Sunday, May 15 2005
DATELINE NBC - SUNDAY --(7:00PM-8:00PM)
DANGEROUS ROADS: From speeding to traffic congestion, Dateline takes an
in-depth look at the nation's roadways. This hour-long report will be broken down into 5-parts
including: Dangerous Roads, Cars v. Pedestrians, Speeding Roads, Drunk Driving, and Traffic Congestion.
Below you will find additional information on each of
these five topics:
Highway safety researchers say that the most dangerous type of driving for motorists is on two-lane,
undivided roads. These types of roads -- common in rural areas-- tend to suffer the highest numbers of
fatal accidents per mile driven. The danger is compounded when suburbs expand-- and suddenly these
"rural" two-lanes are carrying more traffic, at higher speeds, than they were ever designed for.
Dateline has researched the five most recent years of federal crash data, and identified some of the most
dangerous roads in this dangerous category. We will visit the roads, talk to accident victims, and hear
from experts about how these roads can be improved. We'll also revisit roads from our last dangerous roads survey to see if they've been made safer.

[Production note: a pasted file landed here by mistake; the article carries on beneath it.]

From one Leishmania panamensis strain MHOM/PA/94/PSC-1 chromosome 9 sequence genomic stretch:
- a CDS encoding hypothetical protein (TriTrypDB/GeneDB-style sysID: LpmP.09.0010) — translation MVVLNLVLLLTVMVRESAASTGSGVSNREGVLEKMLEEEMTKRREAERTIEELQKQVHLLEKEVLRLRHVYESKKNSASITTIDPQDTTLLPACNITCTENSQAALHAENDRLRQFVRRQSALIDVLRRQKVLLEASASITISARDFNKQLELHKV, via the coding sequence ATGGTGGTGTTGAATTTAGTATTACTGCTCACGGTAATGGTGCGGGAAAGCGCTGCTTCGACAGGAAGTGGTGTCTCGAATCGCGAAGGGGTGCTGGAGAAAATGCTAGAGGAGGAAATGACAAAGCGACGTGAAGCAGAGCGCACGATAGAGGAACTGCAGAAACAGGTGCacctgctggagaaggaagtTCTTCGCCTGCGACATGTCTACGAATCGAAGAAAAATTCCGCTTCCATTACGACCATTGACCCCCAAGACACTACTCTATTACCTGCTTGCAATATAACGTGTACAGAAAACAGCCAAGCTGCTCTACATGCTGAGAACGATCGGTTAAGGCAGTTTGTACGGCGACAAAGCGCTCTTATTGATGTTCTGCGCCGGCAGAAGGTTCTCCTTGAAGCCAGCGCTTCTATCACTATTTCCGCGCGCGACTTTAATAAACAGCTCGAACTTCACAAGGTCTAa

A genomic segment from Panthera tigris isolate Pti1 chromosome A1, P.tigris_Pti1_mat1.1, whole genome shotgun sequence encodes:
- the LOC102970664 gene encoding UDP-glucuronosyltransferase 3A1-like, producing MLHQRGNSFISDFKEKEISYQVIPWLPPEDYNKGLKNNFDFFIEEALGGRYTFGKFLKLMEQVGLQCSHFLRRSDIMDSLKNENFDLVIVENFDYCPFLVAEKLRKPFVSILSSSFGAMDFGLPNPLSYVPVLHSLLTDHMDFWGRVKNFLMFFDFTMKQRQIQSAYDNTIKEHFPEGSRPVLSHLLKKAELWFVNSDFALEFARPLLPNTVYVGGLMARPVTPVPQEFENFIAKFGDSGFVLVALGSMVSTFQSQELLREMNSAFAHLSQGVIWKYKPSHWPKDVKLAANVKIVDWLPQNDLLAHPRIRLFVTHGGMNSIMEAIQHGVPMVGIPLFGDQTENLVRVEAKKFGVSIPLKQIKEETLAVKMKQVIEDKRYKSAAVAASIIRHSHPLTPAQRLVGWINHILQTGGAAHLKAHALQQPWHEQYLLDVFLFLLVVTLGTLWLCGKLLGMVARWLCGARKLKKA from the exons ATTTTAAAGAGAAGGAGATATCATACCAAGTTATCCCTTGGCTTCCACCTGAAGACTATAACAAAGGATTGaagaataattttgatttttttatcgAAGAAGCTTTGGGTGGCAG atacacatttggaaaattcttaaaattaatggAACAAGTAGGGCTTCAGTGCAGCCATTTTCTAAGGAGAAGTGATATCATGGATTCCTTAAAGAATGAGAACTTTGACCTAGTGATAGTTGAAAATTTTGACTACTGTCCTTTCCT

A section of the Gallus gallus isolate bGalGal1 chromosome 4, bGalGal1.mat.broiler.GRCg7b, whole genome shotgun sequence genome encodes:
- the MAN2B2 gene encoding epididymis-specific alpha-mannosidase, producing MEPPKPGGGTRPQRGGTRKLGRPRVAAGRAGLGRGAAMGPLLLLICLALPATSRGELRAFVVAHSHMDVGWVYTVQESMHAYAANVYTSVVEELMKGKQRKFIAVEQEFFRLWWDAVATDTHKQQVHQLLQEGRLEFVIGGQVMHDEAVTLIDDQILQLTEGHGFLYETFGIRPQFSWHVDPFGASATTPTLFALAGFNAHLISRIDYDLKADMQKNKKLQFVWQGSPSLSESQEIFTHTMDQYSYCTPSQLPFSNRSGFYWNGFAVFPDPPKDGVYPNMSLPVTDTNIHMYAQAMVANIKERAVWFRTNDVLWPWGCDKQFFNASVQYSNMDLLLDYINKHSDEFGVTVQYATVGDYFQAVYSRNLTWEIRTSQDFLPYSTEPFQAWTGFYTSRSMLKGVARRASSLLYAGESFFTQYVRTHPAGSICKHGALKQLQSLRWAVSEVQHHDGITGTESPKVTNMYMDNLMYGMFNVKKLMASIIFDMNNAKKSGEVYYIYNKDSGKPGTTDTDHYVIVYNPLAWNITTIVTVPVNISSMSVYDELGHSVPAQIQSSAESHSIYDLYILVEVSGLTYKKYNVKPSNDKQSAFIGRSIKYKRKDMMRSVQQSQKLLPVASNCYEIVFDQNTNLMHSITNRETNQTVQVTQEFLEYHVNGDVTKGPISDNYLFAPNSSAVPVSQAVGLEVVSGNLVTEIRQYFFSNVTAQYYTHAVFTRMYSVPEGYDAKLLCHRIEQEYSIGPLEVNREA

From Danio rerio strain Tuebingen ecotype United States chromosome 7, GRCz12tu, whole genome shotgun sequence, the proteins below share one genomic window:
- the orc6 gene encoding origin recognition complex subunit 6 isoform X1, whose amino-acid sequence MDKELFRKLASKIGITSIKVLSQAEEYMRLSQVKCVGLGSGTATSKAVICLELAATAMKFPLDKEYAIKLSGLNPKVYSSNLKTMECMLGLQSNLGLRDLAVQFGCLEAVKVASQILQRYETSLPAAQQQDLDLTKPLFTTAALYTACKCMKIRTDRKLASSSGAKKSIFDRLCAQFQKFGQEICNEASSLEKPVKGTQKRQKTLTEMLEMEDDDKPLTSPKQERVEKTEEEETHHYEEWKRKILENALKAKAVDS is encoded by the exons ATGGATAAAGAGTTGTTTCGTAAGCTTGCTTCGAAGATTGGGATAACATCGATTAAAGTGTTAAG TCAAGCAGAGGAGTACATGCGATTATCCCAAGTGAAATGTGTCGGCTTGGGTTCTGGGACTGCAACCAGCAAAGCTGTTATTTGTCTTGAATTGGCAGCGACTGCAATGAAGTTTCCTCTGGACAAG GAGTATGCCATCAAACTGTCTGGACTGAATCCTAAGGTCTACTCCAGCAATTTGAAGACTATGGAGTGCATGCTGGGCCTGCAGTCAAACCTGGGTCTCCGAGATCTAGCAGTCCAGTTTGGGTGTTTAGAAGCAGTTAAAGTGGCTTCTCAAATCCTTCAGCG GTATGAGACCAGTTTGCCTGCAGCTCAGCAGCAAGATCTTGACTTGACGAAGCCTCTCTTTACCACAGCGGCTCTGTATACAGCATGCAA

CARS V. PEDESTRIANS
This includes analysis of FARS (the federal government's fatal accident database) to identify roads that had high numbers of pedestrian fatalities. Dateline is NOT calling them "the worst," or "most dangerous," because the methodology does not allow them to be that definitive, but they are among the most dangerous roads in the country for pedestrians.
The roads being featured in the piece are:
-US-19, Florida (runs along the Gulf coast north of Tampa)
-Indian School Road, Phoenix
-Queens Boulevard, NYC
-Foothill Boulevard (Route 66) in and around Fontana,CA
It's the old saying: speed kills. Thousands of deaths a year are caused by the simple act of driving too
fast. Dateline has sifted through federal crash data and identified roads across the country with the
highest numbers of speeding-related fatalities. Some are interstate highways, some are city streets. We'll see how road design and driver behavior can both lead to dangerous speeds. And we'll talk to police and traffic engineers about how to slow people down-- and maybe save their lives.
It's a life or death decision: you've had a few drinks-- do you get behind the wheel? Thousands of
people each year make the fatally wrong decision. Nearly 40% of all traffic fatalities in the United
States are alcohol related. Dateline reviewed five years of federal crash data and found roads with some of the worst drunk driving crashes in the country. We'll visit those roads and talk to drivers who've had a few too many. Josh Mankiewicz will also tell the story of a personal friend whose life was changed
forever by a drunk driver.
It may not kill you, but it sucks your life away bit by bit-- traffic congestion. Which city has it worst?
What causes it? What can be done about it? Dateline crawls through some of the most jammed-up roads in the country, and talks to experts about everybody's daily traffic headache. What we learned may surprise you.